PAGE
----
Of course, all of this is crystal ball gazing right now since details are scarce about the system, but it’s another approach to exergaming that we may very well be experiencing soon.

-EC

Would you like to see the Switch bring exergame functionality to major titles? Share your thoughts using #activategamers

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Stories from Active Gamers

We’ve spent several weeks talking about exercise stigma and put various exergames under the spotlight, so we thought it was about time to talk to some avid active gamers out there. Allison and Alex have each experienced active gaming in different ways and hopefully their stories will serve as inspiration for those that want to take up the exergaming lifestyle.

Allison

“The first game I ever played was Banjo-Kazooie on the Nintendo 64 about five years after it actually came out. I couldn’t understand anything or get past the first level but the opening credits were amazing. When I really got into gaming as an early teen, I spent a lot of time at my PC and wasn’t particularly active. I mean when you move into High School you already get less time running around and so it wasn’t the healthiest lifestyle.”

“I remember when Wii Sports first came out and I played a lot of Golf and Tennis, it was the first time that people were talking about games being able to be used as a training tool. My brothers played Wii Fit a lot more than I did, although its balance training was something that interested me and was able to improve my centre of gravity.”

“Their more recent version Wii Fit U was when I really got into exergaming. The minigames were a great way to let off a burst of energy and I used its health tracker far more than I ever thought I would. I’ve played around with the Kinect a fair bit too, and I still use Wii Fit U occasionally, but most of my exergaming has branched out into mobile games. They’ve been the most fun because they’ve allowed me to game out in my local park and all around the place”

Alex 

“My earliest memory of gaming would probably be Crash Bandicoot back in the Play Station 1 days. It was either a massive challenge or I was a bad gamer, I can’t remember which. It’s true you get a lot more exercise in primary school with jump-rope and just running around like crazy. My exercise was fairly irregular later on though. I played a lot of Grand Theft Auto when I was about 13-14. Wii Sports was a classic too, and was the first game that I can remember playing where you had to actually move around. Although it was pretty easy to cheat the system, even with Wii Fit later on.”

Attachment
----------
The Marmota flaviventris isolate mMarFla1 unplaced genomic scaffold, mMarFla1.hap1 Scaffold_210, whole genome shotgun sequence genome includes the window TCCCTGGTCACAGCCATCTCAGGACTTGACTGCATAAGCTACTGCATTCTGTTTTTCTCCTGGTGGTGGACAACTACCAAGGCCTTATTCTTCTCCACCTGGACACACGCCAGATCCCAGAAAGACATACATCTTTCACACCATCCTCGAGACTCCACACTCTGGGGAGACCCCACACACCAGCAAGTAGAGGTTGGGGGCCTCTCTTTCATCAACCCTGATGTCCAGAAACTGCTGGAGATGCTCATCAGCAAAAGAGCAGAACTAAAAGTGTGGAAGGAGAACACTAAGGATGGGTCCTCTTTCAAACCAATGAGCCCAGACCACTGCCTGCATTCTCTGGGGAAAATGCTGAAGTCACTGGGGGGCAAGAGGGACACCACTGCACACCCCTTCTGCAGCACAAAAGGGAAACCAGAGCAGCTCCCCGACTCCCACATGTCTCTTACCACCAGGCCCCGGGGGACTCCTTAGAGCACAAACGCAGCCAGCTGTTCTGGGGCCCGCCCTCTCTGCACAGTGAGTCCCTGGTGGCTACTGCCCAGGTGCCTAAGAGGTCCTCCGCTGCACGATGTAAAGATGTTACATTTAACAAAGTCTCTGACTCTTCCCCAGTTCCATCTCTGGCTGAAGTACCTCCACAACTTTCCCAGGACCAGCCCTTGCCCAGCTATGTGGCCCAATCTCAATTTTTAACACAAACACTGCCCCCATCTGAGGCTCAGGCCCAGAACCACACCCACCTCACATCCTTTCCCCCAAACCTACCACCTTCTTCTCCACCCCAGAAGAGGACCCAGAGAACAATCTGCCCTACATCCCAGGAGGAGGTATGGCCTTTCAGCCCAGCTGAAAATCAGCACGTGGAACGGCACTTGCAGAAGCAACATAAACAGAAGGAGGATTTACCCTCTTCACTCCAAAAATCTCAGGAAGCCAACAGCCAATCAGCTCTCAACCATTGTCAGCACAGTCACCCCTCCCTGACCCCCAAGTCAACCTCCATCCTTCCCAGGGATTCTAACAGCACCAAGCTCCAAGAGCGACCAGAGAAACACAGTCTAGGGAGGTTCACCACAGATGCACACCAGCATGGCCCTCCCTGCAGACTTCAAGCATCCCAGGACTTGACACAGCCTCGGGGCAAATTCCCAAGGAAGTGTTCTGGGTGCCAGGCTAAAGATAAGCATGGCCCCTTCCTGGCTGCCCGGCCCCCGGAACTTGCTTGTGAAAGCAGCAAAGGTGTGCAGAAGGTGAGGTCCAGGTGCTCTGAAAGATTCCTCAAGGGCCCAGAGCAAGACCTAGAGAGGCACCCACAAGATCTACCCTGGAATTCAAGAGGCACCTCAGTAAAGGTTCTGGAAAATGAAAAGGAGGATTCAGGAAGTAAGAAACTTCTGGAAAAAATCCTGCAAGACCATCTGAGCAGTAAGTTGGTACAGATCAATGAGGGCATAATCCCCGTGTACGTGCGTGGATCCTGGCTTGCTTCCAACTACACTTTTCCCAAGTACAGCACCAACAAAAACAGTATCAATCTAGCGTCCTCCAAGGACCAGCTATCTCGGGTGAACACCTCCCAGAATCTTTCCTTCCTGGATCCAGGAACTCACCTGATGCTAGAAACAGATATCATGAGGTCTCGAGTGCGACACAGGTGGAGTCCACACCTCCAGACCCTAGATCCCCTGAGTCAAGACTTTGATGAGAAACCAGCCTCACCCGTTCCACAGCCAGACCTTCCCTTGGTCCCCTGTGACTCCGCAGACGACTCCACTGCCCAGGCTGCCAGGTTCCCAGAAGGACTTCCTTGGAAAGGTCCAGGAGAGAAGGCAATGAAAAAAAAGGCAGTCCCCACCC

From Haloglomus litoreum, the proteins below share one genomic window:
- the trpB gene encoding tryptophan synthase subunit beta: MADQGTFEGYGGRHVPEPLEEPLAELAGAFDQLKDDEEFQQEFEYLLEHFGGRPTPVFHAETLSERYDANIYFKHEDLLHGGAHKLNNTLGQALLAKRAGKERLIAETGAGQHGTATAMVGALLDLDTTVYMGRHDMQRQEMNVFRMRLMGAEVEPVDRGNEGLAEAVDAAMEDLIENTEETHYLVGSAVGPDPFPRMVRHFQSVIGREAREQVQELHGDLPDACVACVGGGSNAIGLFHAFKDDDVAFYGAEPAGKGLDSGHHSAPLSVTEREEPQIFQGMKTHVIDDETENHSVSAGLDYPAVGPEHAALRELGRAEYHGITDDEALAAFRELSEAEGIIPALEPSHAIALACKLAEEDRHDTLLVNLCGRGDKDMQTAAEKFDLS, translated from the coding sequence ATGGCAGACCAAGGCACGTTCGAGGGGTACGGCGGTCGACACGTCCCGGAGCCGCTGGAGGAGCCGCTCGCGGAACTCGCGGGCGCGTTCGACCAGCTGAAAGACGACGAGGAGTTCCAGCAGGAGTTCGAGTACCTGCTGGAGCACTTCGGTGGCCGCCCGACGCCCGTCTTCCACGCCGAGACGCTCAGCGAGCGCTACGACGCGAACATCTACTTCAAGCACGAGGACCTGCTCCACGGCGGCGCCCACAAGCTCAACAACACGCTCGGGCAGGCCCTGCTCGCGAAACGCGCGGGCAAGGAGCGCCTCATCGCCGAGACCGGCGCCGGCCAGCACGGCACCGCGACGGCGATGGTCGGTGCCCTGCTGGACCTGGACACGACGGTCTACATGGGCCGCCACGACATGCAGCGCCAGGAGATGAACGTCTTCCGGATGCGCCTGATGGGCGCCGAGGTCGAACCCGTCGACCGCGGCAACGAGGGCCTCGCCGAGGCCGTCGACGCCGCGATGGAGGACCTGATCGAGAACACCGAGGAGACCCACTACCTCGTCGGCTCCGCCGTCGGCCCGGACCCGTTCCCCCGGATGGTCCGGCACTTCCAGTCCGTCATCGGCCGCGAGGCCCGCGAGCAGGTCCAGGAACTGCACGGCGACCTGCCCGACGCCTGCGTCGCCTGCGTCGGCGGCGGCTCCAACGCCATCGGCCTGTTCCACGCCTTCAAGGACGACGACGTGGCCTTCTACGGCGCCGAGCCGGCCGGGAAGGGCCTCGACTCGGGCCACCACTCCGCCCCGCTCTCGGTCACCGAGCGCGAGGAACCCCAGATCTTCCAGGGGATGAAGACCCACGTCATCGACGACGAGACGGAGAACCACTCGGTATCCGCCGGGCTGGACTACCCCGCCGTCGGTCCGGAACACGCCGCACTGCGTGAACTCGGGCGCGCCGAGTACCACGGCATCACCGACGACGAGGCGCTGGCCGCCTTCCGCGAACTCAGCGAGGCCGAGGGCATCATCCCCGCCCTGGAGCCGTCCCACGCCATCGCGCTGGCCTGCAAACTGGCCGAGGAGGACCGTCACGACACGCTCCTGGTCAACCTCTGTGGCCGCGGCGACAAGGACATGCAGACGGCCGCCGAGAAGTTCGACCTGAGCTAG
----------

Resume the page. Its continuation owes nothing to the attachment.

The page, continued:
“As far as exergaming, I guess I’ve spent most of my time using mobile games to augment my daily routine, with games like Zombie’s Run. I lost about 10kg playing that over a year. I definitely played a lot of Pokemon GO too earlier this year, and still play it on and off. It’s funny I didn’t even think about it as an exergame for a long while.”

“I think active gaming will really be able to take off when Virtual Reality becomes more popular. I had a chance to play it a couple of months ago. You can see that it’s much more difficult to cheat at VR and its so immersive that you wouldn’t want to. Active gaming has absolutely helped improve my health, although I think that, at least at the moment, Active Gaming should be used as just one part of an overall healthy exercise routine.”

Thanks for sharing your stories Allison and Alex!

-EC

Would you like to share your own active gaming adventures with us? Use #activategamers for a chance to be featured on the blog!

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Throwback Thursday – Wii Fit & the Dawn of the Exergame

Back in the day, if you or somebody you knew owned a Nintendo Wii, there’s a good chance you encountered Wii Fit at some stage. Released nearly nine years ago, the game sold over 22 million copies, meaning that 1 in 4 Wii owners have spent time jogging around a virtual park, pretending to ski or tightrope walk on the balance board, and generally avoiding that fateful  weigh-in on one of the first successful examples of an exergame.

Gameplay